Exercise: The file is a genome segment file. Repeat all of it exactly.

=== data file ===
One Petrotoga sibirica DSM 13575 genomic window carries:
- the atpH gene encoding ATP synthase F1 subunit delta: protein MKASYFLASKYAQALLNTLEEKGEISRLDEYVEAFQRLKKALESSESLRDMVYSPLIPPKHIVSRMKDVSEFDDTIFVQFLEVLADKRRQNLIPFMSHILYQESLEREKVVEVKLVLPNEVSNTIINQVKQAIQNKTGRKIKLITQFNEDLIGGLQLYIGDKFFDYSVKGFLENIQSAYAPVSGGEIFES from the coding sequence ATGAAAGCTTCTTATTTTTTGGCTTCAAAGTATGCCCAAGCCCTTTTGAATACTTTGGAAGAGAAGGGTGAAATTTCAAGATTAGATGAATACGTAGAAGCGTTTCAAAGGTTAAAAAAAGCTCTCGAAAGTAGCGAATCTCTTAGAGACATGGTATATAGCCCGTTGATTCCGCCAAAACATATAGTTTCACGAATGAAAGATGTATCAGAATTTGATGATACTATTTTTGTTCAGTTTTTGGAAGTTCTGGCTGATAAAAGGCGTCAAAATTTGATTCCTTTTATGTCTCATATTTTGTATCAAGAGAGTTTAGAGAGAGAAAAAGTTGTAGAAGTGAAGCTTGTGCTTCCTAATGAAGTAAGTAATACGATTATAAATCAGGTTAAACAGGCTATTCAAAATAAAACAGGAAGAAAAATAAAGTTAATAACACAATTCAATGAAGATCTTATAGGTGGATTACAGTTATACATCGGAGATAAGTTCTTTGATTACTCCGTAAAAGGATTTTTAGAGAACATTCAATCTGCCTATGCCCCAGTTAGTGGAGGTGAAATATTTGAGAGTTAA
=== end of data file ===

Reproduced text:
One Petrotoga sibirica DSM 13575 genomic window carries:
- the atpH gene encoding ATP synthase F1 subunit delta: protein MKASYFLASKYAQALLNTLEEKGEISRLDEYVEAFQRLKKALESSESLRDMVYSPLIPPKHIVSRMKDVSEFDDTIFVQFLEVLADKRRQNLIPFMSHILYQESLEREKVVEVKLVLPNEVSNTIINQVKQAIQNKTGRKIKLITQFNEDLIGGLQLYIGDKFFDYSVKGFLENIQSAYAPVSGGEIFES from the coding sequence ATGAAAGCTTCTTATTTTTTGGCTTCAAAGTATGCCCAAGCCCTTTTGAATACTTTGGAAGAGAAGGGTGAAATTTCAAGATTAGATGAATACGTAGAAGCGTTTCAAAGGTTAAAAAAAGCTCTCGAAAGTAGCGAATCTCTTAGAGACATGGTATATAGCCCGTTGATTCCGCCAAAACATATAGTTTCACGAATGAAAGATGTATCAGAATTTGATGATACTATTTTTGTTCAGTTTTTGGAAGTTCTGGCTGATAAAAGGCGTCAAAATTTGATTCCTTTTATGTCTCATATTTTGTATCAAGAGAGTTTAGAGAGAGAAAAAGTTGTAGAAGTGAAGCTTGTGCTTCCTAATGAAGTAAGTAATACGATTATAAATCAGGTTAAACAGGCTATTCAAAATAAAACAGGAAGAAAAATAAAGTTAATAACACAATTCAATGAAGATCTTATAGGTGGATTACAGTTATACATCGGAGATAAGTTCTTTGATTACTCCGTAAAAGGATTTTTAGAGAACATTCAATCTGCCTATGCCCCAGTTAGTGGAGGTGAAATATTTGAGAGTTAA